Published: Dec. 31, 2019

PhD candidates Alexandra Lloyd and Maggie Taylor have received University fellowships for AY20-21. Alexandra Lloyd has received a Dissertation Completion Fellowship from the Graduate School, and Maggie Taylor the CHA Fellowship from the Center for Humanities and the Arts.

The abstract for Alex Lloyd's dissertation is as follows: "My dissertation investigates a set of issues at the intersection of ethics and epistemology. Traditional epistemology has long held that our beliefs are governed by purely evidential norms, such as whether the belief is responsive to evidence, whether it aims at truth and avoiding error, among others. I challenge this conventional picture and argue that what we ought to believe is a function not only of whether that belief fits with the available evidence, but is also a function of the moral features of the situation in which the belief is embedded. For example, even if we have good evidence to the effect that black men are statistically more likely to be attendants at a country club than guests at that club, it seems wrong to believe of a particular black man that he is an attendant and not a guest on the basis of his race. To that end, my dissertation will investigate epistemic issues across various areas in applied ethics and political philosophy and ask: when, if ever, is it wrong to form certain beliefs? Is the wrong in question moral or epistemic? And to the extent that our beliefs are justified, in what circumstances is it nevertheless wrong to act on them?”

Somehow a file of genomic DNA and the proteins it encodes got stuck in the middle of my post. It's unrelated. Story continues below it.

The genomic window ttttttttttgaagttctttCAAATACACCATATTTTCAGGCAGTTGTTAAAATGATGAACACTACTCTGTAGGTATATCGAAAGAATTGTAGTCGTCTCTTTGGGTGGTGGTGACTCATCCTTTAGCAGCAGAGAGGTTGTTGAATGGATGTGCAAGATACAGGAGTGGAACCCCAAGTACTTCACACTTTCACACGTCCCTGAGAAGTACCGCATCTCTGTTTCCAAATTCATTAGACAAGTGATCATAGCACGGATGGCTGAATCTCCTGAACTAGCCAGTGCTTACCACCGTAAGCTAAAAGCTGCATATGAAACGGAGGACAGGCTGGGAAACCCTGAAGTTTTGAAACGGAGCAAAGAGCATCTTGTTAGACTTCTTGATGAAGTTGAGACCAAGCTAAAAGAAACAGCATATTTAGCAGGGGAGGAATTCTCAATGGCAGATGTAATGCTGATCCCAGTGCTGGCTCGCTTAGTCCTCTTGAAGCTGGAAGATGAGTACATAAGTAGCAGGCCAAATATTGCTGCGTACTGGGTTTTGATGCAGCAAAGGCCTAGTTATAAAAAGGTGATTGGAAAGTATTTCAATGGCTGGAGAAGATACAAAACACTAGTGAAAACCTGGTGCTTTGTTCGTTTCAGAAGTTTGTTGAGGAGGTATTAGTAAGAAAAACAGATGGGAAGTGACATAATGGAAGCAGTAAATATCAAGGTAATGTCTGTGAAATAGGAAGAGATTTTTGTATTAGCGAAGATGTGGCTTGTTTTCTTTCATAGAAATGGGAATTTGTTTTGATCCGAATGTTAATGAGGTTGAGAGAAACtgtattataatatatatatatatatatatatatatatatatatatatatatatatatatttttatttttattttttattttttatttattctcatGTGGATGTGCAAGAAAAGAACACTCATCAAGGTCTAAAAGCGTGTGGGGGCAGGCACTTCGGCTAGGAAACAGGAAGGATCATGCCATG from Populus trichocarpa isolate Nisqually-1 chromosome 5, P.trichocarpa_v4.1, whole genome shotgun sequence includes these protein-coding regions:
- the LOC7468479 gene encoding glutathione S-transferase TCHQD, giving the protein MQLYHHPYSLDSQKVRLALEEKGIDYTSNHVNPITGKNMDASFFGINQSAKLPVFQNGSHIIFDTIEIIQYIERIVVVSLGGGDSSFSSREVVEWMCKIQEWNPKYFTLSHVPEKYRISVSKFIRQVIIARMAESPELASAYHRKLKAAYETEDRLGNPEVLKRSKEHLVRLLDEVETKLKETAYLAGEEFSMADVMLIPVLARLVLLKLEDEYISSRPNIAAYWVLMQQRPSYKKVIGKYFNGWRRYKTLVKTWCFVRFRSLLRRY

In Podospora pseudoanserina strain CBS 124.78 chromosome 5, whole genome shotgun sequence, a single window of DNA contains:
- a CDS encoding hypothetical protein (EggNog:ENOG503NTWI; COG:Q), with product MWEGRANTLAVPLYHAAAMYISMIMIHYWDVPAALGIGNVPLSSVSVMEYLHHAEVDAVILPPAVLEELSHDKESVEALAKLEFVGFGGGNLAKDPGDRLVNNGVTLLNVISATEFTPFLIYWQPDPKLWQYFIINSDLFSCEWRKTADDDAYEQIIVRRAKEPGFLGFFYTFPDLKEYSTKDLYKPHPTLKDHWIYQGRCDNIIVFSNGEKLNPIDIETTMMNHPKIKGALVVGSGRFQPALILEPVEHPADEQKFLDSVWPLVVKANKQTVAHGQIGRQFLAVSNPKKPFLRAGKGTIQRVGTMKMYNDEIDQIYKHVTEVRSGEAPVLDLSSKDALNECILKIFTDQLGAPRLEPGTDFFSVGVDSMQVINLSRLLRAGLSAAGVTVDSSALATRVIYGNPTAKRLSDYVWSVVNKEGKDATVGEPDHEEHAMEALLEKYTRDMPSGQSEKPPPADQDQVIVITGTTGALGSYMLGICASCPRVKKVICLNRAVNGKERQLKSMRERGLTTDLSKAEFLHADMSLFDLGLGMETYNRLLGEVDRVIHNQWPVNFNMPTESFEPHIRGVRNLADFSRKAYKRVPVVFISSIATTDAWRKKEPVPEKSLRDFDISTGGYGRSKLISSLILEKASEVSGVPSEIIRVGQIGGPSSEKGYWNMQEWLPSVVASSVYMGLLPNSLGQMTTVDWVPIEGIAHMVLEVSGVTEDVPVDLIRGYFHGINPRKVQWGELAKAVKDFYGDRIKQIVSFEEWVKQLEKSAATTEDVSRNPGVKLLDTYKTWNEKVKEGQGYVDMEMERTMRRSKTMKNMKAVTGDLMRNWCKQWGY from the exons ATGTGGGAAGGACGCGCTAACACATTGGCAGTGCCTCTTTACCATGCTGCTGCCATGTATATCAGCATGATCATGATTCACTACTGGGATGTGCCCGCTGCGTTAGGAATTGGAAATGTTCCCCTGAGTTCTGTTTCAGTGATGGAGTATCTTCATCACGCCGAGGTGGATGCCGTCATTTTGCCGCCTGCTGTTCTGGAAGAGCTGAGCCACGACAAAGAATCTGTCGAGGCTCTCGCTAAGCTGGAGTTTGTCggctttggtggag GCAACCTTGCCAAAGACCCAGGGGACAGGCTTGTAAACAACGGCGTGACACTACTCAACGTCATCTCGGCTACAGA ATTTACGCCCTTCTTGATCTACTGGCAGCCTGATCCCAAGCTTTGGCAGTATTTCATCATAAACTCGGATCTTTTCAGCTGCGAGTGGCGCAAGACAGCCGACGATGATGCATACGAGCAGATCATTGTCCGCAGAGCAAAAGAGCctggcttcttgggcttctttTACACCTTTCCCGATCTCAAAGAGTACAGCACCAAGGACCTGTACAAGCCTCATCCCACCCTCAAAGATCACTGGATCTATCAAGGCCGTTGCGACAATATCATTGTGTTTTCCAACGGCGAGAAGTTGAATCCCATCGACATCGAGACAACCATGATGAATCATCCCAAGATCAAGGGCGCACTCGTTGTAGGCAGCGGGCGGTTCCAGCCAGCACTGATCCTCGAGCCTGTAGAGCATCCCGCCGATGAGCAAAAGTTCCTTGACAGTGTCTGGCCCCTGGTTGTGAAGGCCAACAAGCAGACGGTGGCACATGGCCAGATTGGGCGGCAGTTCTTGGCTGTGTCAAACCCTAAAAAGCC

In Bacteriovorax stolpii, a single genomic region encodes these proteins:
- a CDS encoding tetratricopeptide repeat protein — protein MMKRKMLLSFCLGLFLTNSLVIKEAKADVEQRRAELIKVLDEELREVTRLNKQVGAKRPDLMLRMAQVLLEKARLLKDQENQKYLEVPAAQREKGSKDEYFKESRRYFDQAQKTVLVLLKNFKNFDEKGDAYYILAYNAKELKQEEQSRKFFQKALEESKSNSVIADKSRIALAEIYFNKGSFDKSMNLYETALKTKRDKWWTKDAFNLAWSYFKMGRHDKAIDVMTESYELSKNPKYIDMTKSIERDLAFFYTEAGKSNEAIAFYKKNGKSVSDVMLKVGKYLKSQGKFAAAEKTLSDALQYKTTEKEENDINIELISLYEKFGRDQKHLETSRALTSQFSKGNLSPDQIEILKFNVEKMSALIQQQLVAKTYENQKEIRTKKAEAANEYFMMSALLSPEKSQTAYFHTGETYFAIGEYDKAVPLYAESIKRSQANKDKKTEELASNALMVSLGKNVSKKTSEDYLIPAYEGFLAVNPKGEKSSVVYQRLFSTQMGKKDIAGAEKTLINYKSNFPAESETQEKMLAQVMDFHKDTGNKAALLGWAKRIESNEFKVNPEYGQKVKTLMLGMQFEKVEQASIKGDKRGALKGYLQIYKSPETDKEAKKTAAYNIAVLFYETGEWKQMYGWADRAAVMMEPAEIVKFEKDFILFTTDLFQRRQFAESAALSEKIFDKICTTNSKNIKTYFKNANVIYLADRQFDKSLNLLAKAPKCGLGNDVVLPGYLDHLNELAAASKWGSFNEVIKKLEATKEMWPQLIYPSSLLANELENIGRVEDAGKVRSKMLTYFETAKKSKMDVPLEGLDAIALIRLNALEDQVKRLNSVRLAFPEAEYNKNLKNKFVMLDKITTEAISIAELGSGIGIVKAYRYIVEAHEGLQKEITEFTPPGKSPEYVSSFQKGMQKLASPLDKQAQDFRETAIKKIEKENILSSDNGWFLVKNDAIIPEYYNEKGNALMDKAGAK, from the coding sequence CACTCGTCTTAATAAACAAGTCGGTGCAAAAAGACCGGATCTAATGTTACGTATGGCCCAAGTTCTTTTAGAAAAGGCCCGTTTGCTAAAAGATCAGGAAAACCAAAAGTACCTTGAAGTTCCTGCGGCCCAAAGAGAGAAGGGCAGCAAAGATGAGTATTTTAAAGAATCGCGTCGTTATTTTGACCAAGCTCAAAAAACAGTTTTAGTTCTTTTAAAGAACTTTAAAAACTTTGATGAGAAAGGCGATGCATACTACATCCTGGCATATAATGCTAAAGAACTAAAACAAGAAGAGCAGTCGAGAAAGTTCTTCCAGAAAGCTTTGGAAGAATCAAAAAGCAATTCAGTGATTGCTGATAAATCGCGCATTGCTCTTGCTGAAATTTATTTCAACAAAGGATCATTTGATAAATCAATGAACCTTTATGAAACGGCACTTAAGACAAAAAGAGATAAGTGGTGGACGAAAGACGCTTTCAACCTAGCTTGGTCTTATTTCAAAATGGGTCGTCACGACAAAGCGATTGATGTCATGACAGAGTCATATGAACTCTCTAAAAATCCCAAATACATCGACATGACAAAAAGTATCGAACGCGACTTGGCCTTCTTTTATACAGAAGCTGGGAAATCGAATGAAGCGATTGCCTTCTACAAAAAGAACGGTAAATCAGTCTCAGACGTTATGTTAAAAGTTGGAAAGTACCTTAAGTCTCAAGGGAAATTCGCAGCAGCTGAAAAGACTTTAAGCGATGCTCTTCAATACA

The title of Maggie Taylor's dissertation is "The Harm Threshold, Parental Duty, and Pediatric Healthcare Decision Making". Abstract: Medical decisions parents make on behalf of their children often conflict with children’s objective welfare (as is the case when Christian Scientists refuse blood transfusions on the basis of faith; or when parents refuse vaccinations in light of beliefs about what counts as healthy). Yet it is often presumed that society ought to respect such decisions. A popular approach to resolving this conflict is to protect parental decisions unless they harm children. This is the standard for intervention advanced under the Harm Threshold (HT), which establishes a protected domain of parental discretion wherever significant harm to children’s vital interests is not at issue.  But such a domain is at odds with collective commitments to public welfare, and society’s positive obligations to benefit children. In my work, I resolve this potential deadlock both conceptually and practically. I argue that the HT, when grounded in the philosophical traditions on which it draws, does not establish a substantial, rigidly-protected sphere of parental choice. Instead, I show that the HT is best understood precisely in terms of parental duty, and that intervention by non-parental parties is fully justified when the harm caused by parental decisions stems from a violation of parental obligation.